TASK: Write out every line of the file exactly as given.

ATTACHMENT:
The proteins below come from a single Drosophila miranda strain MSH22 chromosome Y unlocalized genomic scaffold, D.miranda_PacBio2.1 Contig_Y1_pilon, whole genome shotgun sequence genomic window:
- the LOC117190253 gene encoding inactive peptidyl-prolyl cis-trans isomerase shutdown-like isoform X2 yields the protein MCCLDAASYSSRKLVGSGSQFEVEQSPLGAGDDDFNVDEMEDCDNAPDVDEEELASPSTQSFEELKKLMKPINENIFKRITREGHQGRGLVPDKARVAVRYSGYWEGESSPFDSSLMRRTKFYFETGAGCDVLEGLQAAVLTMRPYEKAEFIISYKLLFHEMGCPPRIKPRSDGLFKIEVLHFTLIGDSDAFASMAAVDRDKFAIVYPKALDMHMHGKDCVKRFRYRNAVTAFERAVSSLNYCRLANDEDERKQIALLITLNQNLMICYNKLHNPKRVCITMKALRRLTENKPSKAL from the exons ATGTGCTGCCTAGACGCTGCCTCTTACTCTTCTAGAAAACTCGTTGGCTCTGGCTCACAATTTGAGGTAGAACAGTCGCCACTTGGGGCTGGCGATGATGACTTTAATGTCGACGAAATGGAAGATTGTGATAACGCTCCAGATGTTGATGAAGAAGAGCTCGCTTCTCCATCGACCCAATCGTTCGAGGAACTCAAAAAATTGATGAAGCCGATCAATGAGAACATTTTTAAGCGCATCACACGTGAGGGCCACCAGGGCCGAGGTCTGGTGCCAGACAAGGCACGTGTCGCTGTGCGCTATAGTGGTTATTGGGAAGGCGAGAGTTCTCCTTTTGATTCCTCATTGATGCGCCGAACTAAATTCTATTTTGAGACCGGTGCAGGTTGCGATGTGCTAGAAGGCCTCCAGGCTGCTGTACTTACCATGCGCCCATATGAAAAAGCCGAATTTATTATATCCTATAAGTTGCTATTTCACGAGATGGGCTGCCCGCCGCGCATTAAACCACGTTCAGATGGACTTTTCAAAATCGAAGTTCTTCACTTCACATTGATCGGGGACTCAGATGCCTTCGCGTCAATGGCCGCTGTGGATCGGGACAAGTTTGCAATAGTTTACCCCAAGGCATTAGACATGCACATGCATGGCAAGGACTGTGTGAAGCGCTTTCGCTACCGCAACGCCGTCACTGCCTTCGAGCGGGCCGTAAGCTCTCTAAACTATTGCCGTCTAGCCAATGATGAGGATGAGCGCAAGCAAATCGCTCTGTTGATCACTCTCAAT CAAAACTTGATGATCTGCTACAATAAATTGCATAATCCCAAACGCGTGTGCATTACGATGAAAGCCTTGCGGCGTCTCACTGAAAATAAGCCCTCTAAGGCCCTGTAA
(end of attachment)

The proteins below come from a single Drosophila miranda strain MSH22 chromosome Y unlocalized genomic scaffold, D.miranda_PacBio2.1 Contig_Y1_pilon, whole genome shotgun sequence genomic window:
- the LOC117190253 gene encoding inactive peptidyl-prolyl cis-trans isomerase shutdown-like isoform X2 yields the protein MCCLDAASYSSRKLVGSGSQFEVEQSPLGAGDDDFNVDEMEDCDNAPDVDEEELASPSTQSFEELKKLMKPINENIFKRITREGHQGRGLVPDKARVAVRYSGYWEGESSPFDSSLMRRTKFYFETGAGCDVLEGLQAAVLTMRPYEKAEFIISYKLLFHEMGCPPRIKPRSDGLFKIEVLHFTLIGDSDAFASMAAVDRDKFAIVYPKALDMHMHGKDCVKRFRYRNAVTAFERAVSSLNYCRLANDEDERKQIALLITLNQNLMICYNKLHNPKRVCITMKALRRLTENKPSKAL from the exons ATGTGCTGCCTAGACGCTGCCTCTTACTCTTCTAGAAAACTCGTTGGCTCTGGCTCACAATTTGAGGTAGAACAGTCGCCACTTGGGGCTGGCGATGATGACTTTAATGTCGACGAAATGGAAGATTGTGATAACGCTCCAGATGTTGATGAAGAAGAGCTCGCTTCTCCATCGACCCAATCGTTCGAGGAACTCAAAAAATTGATGAAGCCGATCAATGAGAACATTTTTAAGCGCATCACACGTGAGGGCCACCAGGGCCGAGGTCTGGTGCCAGACAAGGCACGTGTCGCTGTGCGCTATAGTGGTTATTGGGAAGGCGAGAGTTCTCCTTTTGATTCCTCATTGATGCGCCGAACTAAATTCTATTTTGAGACCGGTGCAGGTTGCGATGTGCTAGAAGGCCTCCAGGCTGCTGTACTTACCATGCGCCCATATGAAAAAGCCGAATTTATTATATCCTATAAGTTGCTATTTCACGAGATGGGCTGCCCGCCGCGCATTAAACCACGTTCAGATGGACTTTTCAAAATCGAAGTTCTTCACTTCACATTGATCGGGGACTCAGATGCCTTCGCGTCAATGGCCGCTGTGGATCGGGACAAGTTTGCAATAGTTTACCCCAAGGCATTAGACATGCACATGCATGGCAAGGACTGTGTGAAGCGCTTTCGCTACCGCAACGCCGTCACTGCCTTCGAGCGGGCCGTAAGCTCTCTAAACTATTGCCGTCTAGCCAATGATGAGGATGAGCGCAAGCAAATCGCTCTGTTGATCACTCTCAAT CAAAACTTGATGATCTGCTACAATAAATTGCATAATCCCAAACGCGTGTGCATTACGATGAAAGCCTTGCGGCGTCTCACTGAAAATAAGCCCTCTAAGGCCCTGTAA